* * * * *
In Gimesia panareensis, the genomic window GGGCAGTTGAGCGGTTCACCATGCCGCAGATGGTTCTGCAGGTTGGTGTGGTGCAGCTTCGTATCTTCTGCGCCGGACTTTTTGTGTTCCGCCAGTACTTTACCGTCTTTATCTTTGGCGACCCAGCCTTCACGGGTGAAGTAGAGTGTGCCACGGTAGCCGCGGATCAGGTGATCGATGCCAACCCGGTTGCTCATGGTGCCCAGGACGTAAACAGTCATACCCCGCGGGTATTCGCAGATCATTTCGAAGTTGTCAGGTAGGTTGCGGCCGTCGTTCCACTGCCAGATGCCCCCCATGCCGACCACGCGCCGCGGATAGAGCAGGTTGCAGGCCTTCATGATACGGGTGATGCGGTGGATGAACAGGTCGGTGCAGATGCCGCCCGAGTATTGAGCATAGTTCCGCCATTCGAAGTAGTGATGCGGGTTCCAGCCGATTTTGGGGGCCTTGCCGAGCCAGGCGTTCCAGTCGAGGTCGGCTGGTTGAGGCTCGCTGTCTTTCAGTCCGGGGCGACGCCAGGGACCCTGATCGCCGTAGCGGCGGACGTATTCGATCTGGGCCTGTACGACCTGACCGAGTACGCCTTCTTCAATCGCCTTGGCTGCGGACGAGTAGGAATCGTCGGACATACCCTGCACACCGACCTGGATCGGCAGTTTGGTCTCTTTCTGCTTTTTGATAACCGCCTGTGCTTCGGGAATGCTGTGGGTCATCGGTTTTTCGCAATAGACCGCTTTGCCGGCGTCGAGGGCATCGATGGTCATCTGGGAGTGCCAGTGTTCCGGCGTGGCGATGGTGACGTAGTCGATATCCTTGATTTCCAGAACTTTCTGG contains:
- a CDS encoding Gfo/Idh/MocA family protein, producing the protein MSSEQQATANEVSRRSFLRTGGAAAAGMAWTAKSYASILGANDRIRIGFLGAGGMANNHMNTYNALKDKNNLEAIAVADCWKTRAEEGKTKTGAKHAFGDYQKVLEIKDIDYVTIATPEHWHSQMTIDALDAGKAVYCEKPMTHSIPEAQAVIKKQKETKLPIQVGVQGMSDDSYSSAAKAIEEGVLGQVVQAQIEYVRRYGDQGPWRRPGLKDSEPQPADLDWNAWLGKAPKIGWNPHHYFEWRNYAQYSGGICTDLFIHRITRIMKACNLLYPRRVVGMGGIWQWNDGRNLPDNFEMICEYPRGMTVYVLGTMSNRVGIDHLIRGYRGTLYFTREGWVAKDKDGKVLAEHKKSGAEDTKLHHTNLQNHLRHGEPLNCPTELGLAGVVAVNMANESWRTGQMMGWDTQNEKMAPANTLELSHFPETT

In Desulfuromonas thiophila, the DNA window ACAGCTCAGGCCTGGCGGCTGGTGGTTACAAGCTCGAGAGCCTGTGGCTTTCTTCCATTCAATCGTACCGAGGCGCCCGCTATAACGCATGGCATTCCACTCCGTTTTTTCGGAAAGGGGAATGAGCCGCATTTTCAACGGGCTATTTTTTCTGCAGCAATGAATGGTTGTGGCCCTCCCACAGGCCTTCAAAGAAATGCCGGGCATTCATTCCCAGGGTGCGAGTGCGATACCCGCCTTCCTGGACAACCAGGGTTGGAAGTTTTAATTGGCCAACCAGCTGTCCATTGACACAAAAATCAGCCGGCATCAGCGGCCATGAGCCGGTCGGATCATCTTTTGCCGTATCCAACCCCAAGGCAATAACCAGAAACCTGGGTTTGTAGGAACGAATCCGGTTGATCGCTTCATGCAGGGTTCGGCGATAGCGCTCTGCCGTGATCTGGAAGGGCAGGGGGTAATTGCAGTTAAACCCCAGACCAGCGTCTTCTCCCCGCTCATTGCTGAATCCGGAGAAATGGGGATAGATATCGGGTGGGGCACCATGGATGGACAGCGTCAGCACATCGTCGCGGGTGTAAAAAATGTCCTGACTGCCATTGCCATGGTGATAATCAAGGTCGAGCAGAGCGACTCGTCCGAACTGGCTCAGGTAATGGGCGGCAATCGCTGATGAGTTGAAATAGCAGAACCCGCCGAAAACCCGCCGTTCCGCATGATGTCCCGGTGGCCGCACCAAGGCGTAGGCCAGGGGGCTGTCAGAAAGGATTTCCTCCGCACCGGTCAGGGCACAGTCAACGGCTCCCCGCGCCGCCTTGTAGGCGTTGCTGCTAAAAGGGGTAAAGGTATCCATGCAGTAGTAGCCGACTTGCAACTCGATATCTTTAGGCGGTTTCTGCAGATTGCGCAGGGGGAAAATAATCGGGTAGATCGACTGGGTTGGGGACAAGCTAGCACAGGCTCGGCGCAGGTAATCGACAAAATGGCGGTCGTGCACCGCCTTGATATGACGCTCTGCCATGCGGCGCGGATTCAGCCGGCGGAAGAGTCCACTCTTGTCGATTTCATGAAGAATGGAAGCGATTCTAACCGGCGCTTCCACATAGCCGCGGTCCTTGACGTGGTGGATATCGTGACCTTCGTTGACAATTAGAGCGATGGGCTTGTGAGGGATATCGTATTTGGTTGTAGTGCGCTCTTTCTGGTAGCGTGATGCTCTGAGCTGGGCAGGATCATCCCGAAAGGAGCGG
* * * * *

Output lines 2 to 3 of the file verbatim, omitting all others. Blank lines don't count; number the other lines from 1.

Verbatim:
- a CDS encoding Gfo/Idh/MocA family protein, producing the protein MSSEQQATANEVSRRSFLRTGGAAAAGMAWTAKSYASILGANDRIRIGFLGAGGMANNHMNTYNALKDKNNLEAIAVADCWKTRAEEGKTKTGAKHAFGDYQKVLEIKDIDYVTIATPEHWHSQMTIDALDAGKAVYCEKPMTHSIPEAQAVIKKQKETKLPIQVGVQGMSDDSYSSAAKAIEEGVLGQVVQAQIEYVRRYGDQGPWRRPGLKDSEPQPADLDWNAWLGKAPKIGWNPHHYFEWRNYAQYSGGICTDLFIHRITRIMKACNLLYPRRVVGMGGIWQWNDGRNLPDNFEMICEYPRGMTVYVLGTMSNRVGIDHLIRGYRGTLYFTREGWVAKDKDGKVLAEHKKSGAEDTKLHHTNLQNHLRHGEPLNCPTELGLAGVVAVNMANESWRTGQMMGWDTQNEKMAPANTLELSHFPETT

In Desulfuromonas thiophila, the DNA window ACAGCTCAGGCCTGGCGGCTGGTGGTTACAAGCTCGAGAGCCTGTGGCTTTCTTCCATTCAATCGTACCGAGGCGCCCGCTATAACGCATGGCATTCCACTCCGTTTTTTCGGAAAGGGGAATGAGCCGCATTTTCAACGGGCTATTTTTTCTGCAGCAATGAATGGTTGTGGCCCTCCCACAGGCCTTCAAAGAAATGCCGGGCATTCATTCCCAGGGTGCGAGTGCGATACCCGCCTTCCTGGACAACCAGGGTTGGAAGTTTTAATTGGCCAACCAGCTGTCCATTGACACAAAAATCAGCCGGCATCAGCGGCCATGAGCCGGTCGGATCATCTTTTGCCGTATCCAACCCCAAGGCAATAACCAGAAACCTGGGTTTGTAGGAACGAATCCGGTTGATCGCTTCATGCAGGGTTCGGCGATAGCGCTCTGCCGTGATCTGGAAGGGCAGGGGGTAATTGCAGTTAAACCCCAGACCAGCGTCTTCTCCCCGCTCATTGCTGAATCCGGAGAAATGGGGATAGATATCGGGTGGGGCACCATGGATGGACAGCGTCAGCACATCGTCGCGGGTGTAAAAAATGTCCTGACTGCCATTGCCATGGTGATAATCAAGGTCGAGCAGAGCGACTCGTCCGAACTGGCTCAGGTAATGGGCGGCAATCGCTGATGAGTTGAAATAGCAGAACCCGCCGAAAACCCGCCGTTCCGCATGATGTCCCGGTGGCCGCACCAAGGCGTAGGCCAGGGGGCTGTCAGAAAGGATTTCCTCCGCACCGGTCAGGGCACAGTCAACGGCTCCCCGCGCCGCCTTGTAGGCGTTGCTGCTAAAAGGGGTAAAGGTATCCATGCAGTAGTAGCCGACTTGCAACTCGATATCTTTAGGCGGTTTCTGCAGATTGCGCAGGGGGAAAATAATCGGGTAGATCGACTGGGTTGGGGACAAGCTAGCACAGGCTCGGCGCAGGTAATCGACAAAATGGCGGTCGTGCACCGCCTTGATATGACGCTCTGCCATGCGGCGCGGATTCAGCCGGCGGAAGAGTCCACTCTTGTCGATTTCATGAAGAATGGAAGCGATTCTAACCGGCGCTTCCACATAGCCGCGGTCCTTGACGTGGTGGATATCGTGACCTTCGTTGACAATTAGAGCGATGGGCTTGTGAGGGATATCGTATTTGGTTGTAGTGCGCTCTTTCTGGTAGCGTGATGCTCTGAGCTGGGCAGGATCATCCCGAAAGGAGCGG